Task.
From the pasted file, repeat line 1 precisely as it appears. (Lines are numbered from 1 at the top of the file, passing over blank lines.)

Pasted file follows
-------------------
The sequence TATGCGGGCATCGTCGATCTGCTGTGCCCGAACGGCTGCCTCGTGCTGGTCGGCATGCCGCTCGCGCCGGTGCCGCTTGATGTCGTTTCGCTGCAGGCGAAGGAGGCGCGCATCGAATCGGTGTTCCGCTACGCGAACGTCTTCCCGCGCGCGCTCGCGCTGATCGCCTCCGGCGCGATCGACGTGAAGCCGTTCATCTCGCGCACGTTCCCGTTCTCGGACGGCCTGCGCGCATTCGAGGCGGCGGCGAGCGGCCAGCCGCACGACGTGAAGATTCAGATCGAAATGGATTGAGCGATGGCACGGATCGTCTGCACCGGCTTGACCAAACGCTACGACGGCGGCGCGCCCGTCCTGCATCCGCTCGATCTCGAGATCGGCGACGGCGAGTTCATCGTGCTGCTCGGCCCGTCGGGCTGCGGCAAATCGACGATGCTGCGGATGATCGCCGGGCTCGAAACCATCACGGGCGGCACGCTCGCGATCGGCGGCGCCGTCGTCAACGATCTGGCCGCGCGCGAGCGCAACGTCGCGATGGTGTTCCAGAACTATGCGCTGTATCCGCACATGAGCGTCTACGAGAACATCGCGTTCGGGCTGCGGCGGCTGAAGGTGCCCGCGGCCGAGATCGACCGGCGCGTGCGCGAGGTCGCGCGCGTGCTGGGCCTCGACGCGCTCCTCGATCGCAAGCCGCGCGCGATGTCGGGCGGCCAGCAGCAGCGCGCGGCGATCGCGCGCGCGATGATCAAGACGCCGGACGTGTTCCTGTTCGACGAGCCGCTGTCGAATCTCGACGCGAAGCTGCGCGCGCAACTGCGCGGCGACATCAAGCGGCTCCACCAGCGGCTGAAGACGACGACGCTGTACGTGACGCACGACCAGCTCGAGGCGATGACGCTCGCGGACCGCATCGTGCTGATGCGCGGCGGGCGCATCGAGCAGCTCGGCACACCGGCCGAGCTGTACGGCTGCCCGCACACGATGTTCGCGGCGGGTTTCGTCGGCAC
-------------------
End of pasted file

The sequence TATGCGGGCATCGTCGATCTGCTGTGCCCGAACGGCTGCCTCGTGCTGGTCGGCATGCCGCTCGCGCCGGTGCCGCTTGATGTCGTTTCGCTGCAGGCGAAGGAGGCGCGCATCGAATCGGTGTTCCGCTACGCGAACGTCTTCCCGCGCGCGCTCGCGCTGATCGCCTCCGGCGCGATCGACGTGAAGCCGTTCATCTCGCGCACGTTCCCGTTCTCGGACGGCCTGCGCGCATTCGAGGCGGCGGCGAGCGGCCAGCCGCACGACGTGAAGATTCAGATCGAAATGGATTGAGCGATGGCACGGATCGTCTGCACCGGCTTGACCAAACGCTACGACGGCGGCGCGCCCGTCCTGCATCCGCTCGATCTCGAGATCGGCGACGGCGAGTTCATCGTGCTGCTCGGCCCGTCGGGCTGCGGCAAATCGACGATGCTGCGGATGATCGCCGGGCTCGAAACCATCACGGGCGGCACGCTCGCGATCGGCGGCGCCGTCGTCAACGATCTGGCCGCGCGCGAGCGCAACGTCGCGATGGTGTTCCAGAACTATGCGCTGTATCCGCACATGAGCGTCTACGAGAACATCGCGTTCGGGCTGCGGCGGCTGAAGGTGCCCGCGGCCGAGATCGACCGGCGCGTGCGCGAGGTCGCGCGCGTGCTGGGCCTCGACGCGCTCCTCGATCGCAAGCCGCGCGCGATGTCGGGCGGCCAGCAGCAGCGCGCGGCGATCGCGCGCGCGATGATCAAGACGCCGGACGTGTTCCTGTTCGACGAGCCGCTGTCGAATCTCGACGCGAAGCTGCGCGCGCAACTGCGCGGCGACATCAAGCGGCTCCACCAGCGGCTGAAGACGACGACGCTGTACGTGACGCACGACCAGCTCGAGGCGATGACGCTCGCGGACCGCATCGTGCTGATGCGCGGCGGGCGCATCGAGCAGCTCGGCACACCGGCCGAGCTGTACGGCTGCCCGCACACGATGTTCGCGGCGGGTTTCGTCGGCAC